Q: Jesse, during your opening voiceover, you mention a virus which seems very timely given what’s been in the news lately. Was that something that was planned?

Jesse: We actually planned the swine flu to coincide with the movie. You know, there’s some collateral damage but ultimately we’ll have a big opening weekend.

Q: Woody, do you have a fondness for Twinkies yourself, or was that just in the script?

Woody: That was my biggest acting challenge. I’m not a big Twinkie lover. So, they made up a bunch of Twinkies that were actually edible for a guy like me, meaning without dairy and sugar, and all that nonsense. They were cornmeal. They were really delicious, good Twinkies. There is the possibility that Hostess could do a healthy Twinkie. It’s a thought. Maybe this movie could spark a revolution.

Q: If a zombie attack happened right now and you had to sacrifice somebody, who would it be?

Jesse: Well, there are two writers.

Woody: We’ve gotta keep Ruben. We have to protect him at all cost. I think I might be more scared than my character was.

Q: Emma, were you attracted to this because of all the action you got to do in the film? Was that aspect of it fun?

Emma: I’m terrible at action. I really am. I’m just bad at action movies. But, it was definitely interesting. It was something I had never done before. I loved the character, but I just can’t run to save my life, literally. I did not limber up, or do cardio. I hurt my muscle. I had to do some ultrasound physical therapy while we were shooting. After every take, I was crying and in so much pain, and it was nice of Ruben to be like, “You’re not cut out for this! That looked horrible!” But, it’s true that I’m horrible at it.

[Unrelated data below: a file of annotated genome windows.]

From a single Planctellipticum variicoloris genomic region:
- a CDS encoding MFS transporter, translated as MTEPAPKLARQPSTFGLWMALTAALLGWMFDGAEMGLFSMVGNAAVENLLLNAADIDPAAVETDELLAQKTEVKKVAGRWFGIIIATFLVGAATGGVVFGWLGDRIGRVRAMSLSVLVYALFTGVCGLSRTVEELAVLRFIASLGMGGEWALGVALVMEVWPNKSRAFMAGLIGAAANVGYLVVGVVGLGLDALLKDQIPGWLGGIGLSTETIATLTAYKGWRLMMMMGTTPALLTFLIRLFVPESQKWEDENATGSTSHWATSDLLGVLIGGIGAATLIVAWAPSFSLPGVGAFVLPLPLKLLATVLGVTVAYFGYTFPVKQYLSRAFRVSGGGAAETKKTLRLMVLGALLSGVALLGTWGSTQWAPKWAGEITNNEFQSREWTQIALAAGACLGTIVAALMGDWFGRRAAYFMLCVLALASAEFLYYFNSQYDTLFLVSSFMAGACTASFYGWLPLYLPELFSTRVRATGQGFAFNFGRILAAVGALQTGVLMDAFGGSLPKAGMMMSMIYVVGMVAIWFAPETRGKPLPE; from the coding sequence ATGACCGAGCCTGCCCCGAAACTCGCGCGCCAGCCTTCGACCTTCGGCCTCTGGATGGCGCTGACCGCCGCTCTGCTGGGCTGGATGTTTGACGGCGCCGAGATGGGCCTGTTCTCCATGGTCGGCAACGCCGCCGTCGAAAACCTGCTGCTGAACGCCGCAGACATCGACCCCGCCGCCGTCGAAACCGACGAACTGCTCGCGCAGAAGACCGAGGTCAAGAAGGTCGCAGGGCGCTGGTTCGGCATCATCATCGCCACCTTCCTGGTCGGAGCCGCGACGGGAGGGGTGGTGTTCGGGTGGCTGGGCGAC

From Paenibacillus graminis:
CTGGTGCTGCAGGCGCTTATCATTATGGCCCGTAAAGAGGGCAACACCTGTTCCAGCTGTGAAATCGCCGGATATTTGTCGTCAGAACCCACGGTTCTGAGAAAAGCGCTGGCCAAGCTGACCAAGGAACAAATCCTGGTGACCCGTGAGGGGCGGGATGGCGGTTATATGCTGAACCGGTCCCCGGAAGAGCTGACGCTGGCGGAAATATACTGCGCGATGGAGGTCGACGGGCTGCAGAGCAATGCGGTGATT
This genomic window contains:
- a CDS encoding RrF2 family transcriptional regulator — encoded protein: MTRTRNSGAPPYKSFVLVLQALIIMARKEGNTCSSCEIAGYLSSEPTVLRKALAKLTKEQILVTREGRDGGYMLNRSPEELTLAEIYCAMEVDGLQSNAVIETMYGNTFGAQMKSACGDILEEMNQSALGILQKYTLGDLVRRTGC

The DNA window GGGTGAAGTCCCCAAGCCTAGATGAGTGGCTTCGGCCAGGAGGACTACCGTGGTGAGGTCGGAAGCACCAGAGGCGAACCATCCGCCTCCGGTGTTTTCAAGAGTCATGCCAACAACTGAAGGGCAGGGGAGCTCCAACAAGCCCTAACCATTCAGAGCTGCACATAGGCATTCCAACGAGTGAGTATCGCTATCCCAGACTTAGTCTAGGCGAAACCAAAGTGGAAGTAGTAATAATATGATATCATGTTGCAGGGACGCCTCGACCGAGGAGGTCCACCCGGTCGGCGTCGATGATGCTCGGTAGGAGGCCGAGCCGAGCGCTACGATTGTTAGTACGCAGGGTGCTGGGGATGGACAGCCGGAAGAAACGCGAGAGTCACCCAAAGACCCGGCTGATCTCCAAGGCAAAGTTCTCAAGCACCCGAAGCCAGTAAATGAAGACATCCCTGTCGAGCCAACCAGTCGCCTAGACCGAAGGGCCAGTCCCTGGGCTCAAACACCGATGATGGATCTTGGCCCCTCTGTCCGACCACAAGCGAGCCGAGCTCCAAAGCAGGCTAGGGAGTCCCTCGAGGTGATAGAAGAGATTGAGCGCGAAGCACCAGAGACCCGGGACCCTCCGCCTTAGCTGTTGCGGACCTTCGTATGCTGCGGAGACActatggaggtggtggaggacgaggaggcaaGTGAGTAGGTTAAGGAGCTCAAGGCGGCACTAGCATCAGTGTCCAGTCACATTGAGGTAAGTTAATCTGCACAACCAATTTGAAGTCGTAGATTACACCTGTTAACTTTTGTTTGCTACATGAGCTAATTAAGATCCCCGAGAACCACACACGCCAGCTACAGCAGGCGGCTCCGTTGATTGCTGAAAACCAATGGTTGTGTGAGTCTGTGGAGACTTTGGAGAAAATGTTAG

Q: If you were to do a sequel, where would you like to see your characters go? Is there anything you’d like to see them do?

Jesse: If God wills a sequel, I say we go to New York.

Emma: Let’s go to New York!

Jesse: It’s such a short trip.

Woody: Or, maybe Paris or something.

Emma: Let’s go international! Let’s take this overseas.

Jesse: The producer wants the Caribbean because it’s there. Haiti. That’s where it began. Zombieism.

Woody: The point is to get to a place where there aren’t going to be zombies. Then, maybe they show up on a boat or something. It’s all in the casting. Zombies singing on Broadway.

Q: Jesse, what can you tell us about your character, Mark Zuckerberg, in The Social Network? In preparing for that, what have you learned about the whole Facebook revolution?